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Home > All Images > 2004 > June > 25 Jun 2004

Images Dated 25th June 2004

Choose from 63 pictures in our Images Dated 25th June 2004 collection for your Wall Art or Photo Gift. All professionally made for Quick Shipping.


Germinated seed, SEM Featured 25 Jun 2004 Print

Germinated seed, SEM

Germinated seed. Image 4 of 4. Coloured scanning electron micrograph (SEM) of the final stage in the germination of a plant seed. The seed coat (testa) has been lost. The embryonic plant that emerged has two main parts. The radicle (white), the embryonic root, is growing downwards in a response to gravity that is called geotropism. The root hairs increase the ability of the root to obtain water and nutrients from its surroundings. The embryonic shoot (plumule) will grow upwards against gravity to the light, and its seed leaves (cotyledons, green) will photosynthesise. This is a swede (Brassica napus) seedling. For images of seed germination, see B787/394-397 and B787/398

© POWER AND SYRED/SCIENCE PHOTO LIBRARY

Germinating seed, SEM Featured 25 Jun 2004 Print

Germinating seed, SEM

Germinating seed. Image 1 of 4. Coloured scanning electron micrograph (SEM) of one of the earliest stages of the germination of a plant seed. The radicle (white), the embryonic root, is beginning to emerge from the seed coat (testa, brown). This can be prompted by a number of things, including light, warmth and the presence of water. The rest of the embryonic plant is still inside the seed. Eventually, the embryonic shoot (plumule) will emerge and seed leaves (cotyledons) will begin to photosynthesise while the root gathers nutrients from the soil. This is a swede (Brassica napus) seed. For a sequence of seed germination, see images B787/394-397 and B787/398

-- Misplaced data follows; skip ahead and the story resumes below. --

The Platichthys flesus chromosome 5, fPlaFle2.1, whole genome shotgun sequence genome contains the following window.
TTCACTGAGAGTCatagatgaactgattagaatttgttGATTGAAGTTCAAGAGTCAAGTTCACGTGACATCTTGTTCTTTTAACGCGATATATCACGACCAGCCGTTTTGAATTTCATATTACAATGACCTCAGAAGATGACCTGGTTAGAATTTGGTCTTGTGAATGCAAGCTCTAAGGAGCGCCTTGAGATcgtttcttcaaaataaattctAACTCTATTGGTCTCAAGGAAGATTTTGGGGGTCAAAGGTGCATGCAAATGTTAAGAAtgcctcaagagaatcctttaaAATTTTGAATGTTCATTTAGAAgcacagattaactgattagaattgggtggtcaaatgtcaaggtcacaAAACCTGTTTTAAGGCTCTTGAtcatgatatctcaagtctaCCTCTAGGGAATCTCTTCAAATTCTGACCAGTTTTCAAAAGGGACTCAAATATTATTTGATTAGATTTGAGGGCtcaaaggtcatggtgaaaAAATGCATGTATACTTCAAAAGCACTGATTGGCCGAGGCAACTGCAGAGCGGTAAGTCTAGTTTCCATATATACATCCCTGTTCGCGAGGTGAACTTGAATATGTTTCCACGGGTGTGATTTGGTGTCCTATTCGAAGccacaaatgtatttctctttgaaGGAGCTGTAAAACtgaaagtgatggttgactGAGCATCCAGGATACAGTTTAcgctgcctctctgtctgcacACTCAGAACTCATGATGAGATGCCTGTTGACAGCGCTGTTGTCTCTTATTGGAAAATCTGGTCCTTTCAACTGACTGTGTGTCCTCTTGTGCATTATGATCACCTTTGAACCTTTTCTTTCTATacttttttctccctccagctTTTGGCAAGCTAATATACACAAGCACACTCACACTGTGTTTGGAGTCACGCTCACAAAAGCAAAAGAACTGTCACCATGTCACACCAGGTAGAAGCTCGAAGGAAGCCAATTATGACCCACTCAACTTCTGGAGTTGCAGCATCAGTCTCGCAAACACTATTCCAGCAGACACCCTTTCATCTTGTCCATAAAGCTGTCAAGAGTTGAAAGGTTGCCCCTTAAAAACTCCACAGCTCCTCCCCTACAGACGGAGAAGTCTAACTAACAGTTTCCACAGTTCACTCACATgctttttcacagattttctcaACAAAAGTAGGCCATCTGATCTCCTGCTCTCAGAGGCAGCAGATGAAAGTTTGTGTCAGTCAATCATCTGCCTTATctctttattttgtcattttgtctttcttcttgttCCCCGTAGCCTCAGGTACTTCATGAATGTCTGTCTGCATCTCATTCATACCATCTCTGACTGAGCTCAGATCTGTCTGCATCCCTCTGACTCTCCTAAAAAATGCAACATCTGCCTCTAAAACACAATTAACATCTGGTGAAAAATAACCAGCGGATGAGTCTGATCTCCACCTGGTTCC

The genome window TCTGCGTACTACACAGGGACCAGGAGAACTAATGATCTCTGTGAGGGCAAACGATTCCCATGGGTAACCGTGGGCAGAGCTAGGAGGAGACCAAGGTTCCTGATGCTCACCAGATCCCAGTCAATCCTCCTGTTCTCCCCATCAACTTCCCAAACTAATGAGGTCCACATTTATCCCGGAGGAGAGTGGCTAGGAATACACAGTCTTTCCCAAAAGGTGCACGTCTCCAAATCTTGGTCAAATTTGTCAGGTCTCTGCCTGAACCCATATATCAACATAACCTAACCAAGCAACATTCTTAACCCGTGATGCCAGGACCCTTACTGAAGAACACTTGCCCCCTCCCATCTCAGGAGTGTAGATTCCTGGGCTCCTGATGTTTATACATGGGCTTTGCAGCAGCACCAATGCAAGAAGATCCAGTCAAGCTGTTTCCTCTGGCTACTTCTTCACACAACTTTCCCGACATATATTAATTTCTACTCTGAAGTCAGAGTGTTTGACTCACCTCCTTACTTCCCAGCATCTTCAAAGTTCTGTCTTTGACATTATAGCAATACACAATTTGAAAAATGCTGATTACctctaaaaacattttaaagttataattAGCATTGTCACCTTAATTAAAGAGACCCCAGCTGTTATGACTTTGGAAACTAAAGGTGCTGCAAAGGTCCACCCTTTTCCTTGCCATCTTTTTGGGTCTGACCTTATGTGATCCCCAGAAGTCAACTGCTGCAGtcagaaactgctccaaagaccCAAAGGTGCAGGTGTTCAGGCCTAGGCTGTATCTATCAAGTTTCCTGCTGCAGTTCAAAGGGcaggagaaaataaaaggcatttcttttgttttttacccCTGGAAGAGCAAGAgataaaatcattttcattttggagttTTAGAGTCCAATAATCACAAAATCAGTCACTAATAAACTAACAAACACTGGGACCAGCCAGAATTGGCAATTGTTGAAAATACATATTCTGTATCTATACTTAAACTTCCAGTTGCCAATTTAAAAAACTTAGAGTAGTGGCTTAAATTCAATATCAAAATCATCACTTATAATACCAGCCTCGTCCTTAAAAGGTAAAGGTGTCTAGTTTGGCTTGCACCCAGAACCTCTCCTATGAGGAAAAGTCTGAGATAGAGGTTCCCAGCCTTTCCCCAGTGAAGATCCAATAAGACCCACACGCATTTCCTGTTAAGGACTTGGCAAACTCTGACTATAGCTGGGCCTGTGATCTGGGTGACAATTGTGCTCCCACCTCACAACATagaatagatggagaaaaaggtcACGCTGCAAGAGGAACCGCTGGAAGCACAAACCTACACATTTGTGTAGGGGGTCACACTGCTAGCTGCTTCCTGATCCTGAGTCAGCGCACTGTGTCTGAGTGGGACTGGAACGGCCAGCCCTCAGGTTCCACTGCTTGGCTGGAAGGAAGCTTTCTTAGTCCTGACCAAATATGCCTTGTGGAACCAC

© POWER AND SYRED/SCIENCE PHOTO LIBRARY

Food pyramid Featured 25 Jun 2004 Print

Food pyramid

Food pyramid showing the recommended proportions of food types for a healthy, balanced diet. The largest part of the diet should be carbohydrates from bread, cereal, rice and pasta (pyramid base), with 6-11 servings daily. The next layer of the pyramid is fruit and vegetables, with a combined amount of 6-9 servings daily. These provide many essential vitamins and minerals. The next layer is lean meat, beans, eggs and nuts (protein content), and milk, yoghurt and cheese (calcium and protein content), both groups requiring moderation (2-3 servings daily). Finally at the top of the pyramid are fats and oils, and sweets (added sugar), which should be used sparingly (0-3 servings daily)

© DAVID MUNNS/SCIENCE PHOTO LIBRARY